Saturday, September 22, 2012
The Beast of Yucca Flats (1961)
Who's in it?: Tor Johnson (Plan 9 from Outer Space, Bride of the Monster)
What's it about?: An irradiated scientist (Johnson) mutates and goes on a mindless killing spree.
How is it?: This movie is such a liar. It starts with that poster that claims Johnson plays a "double role." They're counting both the scientist and the "beast" that he mutates into (actually just some ripped clothing and radiation burns). And the woman on the poster is in one scene: lounging - unspeaking - in a bed that one of the main characters crawls out of to go hunt the Beast. That she made the poster and the cover of one DVD print goes to show how little this thing has going for it.
Seriously. It's basically a silent movie with some sound effects, voice-over narration, and dramatic readings. The most entertaining thing about the movie is watching the director figure out new ways of keeping the actors' mouths off camera so that someone can fill in the voices later in ADR. The narration starts off laughable too, but becomes increasingly annoying the more times the narrator refers to being "caught in the whirlwind of progress" and/or "the wheels of justice." The platitudes just...keep...coming: "the hunter and hunted," "man's inhumanity to man," "kill or be killed." It's like listening to that one kid in school who insisted on reading his poetry to you, except this time you don't have to feel like a jerk for snickering out loud.
Every once in a while the narrator says something awesome like, "Nothing bothers some people, not even flying saucers." Of course, there's no flying saucers in the movie, so it makes no sense, but at least it's original.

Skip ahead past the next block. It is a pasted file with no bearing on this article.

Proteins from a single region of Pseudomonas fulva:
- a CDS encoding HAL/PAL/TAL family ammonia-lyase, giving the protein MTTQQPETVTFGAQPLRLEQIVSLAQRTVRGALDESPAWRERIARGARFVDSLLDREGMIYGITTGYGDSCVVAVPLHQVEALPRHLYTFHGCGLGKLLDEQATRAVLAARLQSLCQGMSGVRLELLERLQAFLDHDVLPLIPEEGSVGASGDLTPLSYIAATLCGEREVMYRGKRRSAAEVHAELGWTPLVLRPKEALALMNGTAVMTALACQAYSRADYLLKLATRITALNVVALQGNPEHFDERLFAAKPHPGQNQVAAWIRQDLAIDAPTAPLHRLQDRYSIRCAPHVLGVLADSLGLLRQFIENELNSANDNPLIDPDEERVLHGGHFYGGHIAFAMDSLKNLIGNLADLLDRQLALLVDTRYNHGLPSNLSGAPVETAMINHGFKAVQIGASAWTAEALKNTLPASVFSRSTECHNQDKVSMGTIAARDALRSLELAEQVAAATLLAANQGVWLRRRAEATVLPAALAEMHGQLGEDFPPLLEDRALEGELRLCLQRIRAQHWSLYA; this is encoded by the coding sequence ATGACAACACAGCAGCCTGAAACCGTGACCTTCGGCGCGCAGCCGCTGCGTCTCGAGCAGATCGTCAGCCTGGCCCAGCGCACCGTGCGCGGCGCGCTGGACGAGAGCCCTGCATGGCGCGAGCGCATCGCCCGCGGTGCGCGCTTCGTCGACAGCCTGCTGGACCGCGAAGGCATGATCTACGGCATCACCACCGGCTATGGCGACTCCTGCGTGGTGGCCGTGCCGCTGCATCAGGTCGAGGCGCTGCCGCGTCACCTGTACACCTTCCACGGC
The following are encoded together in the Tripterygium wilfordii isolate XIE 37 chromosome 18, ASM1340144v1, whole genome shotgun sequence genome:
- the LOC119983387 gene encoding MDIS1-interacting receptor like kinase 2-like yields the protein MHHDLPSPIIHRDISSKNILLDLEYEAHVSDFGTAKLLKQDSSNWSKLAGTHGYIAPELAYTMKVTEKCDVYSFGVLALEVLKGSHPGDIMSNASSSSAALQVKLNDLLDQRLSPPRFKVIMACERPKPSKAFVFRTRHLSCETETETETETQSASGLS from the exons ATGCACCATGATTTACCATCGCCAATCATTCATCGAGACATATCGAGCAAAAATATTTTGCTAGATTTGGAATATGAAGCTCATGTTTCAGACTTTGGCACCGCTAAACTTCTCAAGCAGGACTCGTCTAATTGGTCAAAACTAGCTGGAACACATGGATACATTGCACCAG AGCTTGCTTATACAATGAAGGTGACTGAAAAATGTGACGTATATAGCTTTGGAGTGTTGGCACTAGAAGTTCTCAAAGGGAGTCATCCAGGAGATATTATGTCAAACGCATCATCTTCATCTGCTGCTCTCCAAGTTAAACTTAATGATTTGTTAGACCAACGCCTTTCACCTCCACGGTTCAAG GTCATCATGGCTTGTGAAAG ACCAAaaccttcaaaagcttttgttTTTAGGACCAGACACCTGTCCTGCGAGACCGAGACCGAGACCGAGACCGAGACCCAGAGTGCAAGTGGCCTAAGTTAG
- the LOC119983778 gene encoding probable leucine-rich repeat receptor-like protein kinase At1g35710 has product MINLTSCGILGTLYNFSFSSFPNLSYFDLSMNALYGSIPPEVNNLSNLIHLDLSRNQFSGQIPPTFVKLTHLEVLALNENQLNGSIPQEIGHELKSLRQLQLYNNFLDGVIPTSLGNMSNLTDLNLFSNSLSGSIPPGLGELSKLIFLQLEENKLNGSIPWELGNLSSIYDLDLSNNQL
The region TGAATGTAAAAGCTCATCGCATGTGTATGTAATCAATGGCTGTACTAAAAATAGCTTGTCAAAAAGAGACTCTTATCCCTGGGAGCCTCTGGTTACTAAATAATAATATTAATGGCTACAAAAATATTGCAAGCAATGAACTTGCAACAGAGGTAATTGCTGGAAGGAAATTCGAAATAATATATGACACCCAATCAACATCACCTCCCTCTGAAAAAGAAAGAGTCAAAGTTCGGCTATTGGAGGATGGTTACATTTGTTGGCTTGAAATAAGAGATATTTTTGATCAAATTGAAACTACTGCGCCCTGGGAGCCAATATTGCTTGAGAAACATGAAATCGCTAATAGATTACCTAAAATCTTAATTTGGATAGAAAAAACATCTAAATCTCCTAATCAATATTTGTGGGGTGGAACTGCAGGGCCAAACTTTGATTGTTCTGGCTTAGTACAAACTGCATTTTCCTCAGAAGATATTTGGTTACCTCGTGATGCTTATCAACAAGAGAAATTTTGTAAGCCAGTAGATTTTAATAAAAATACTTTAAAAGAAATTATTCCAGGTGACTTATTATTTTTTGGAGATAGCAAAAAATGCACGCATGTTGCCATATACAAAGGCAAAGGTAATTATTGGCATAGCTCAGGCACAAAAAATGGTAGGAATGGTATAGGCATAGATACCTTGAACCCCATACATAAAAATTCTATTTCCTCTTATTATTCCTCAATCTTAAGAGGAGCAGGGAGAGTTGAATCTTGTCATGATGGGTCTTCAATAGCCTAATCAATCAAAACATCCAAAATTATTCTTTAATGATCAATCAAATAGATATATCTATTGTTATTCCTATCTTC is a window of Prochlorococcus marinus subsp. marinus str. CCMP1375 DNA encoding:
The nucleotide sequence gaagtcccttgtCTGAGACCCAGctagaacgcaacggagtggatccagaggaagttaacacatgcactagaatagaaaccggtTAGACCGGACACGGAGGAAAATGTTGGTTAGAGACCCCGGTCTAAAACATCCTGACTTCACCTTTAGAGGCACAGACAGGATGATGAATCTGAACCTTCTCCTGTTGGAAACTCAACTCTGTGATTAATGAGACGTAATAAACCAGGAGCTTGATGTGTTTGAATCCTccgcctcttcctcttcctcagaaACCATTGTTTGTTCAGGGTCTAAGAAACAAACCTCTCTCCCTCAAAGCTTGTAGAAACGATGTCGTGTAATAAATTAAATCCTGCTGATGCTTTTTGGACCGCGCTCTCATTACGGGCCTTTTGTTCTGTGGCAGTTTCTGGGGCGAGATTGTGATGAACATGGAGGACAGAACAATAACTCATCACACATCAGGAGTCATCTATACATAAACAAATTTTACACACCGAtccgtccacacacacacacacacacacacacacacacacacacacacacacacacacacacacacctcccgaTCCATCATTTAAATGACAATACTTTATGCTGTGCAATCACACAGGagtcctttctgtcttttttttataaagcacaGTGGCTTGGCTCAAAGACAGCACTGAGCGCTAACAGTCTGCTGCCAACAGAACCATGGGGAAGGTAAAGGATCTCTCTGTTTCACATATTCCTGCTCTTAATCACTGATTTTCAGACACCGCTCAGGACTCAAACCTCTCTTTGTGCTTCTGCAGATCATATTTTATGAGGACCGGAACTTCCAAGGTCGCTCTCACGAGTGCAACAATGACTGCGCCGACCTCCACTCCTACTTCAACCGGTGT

There's no plot either. It's barely a story at all; just a series of connected scenes. Scientist Johnson arrives in Nevada to defect from the Soviets, but is chased into the Yucca Flat nuclear test region by Russian assassins and turns into Beast Johnson. Then there's a bunch of scenes of him killing people before eventually settling in to stalk a couple of vacationing kids who wandered away from their car. By "stalk" of course I mean that he lumbers after them, shaking his walking stick at them like he's trying to get them off his yard.
The Beast of Yucca Flats uses a walking stick. Tor Johnson, ladies and gentlemen.
I haven't even gotten yet to the pair of cops who track the Beast and accidentally try (hard!) to kill the father of the missing kids. Or the hint that the Russians made it to the moon first, but is never mentioned again. There's nothing Good about this movie. It's unintentionally funny for a while, but watching it by myself, rolling my eyes at it lost entertainment value about thirty minutes in. If you must watch it, have some friends with you. I'd say that the best thing about it is that it's less than an hour long, but it still could have stood to lost another forty minutes.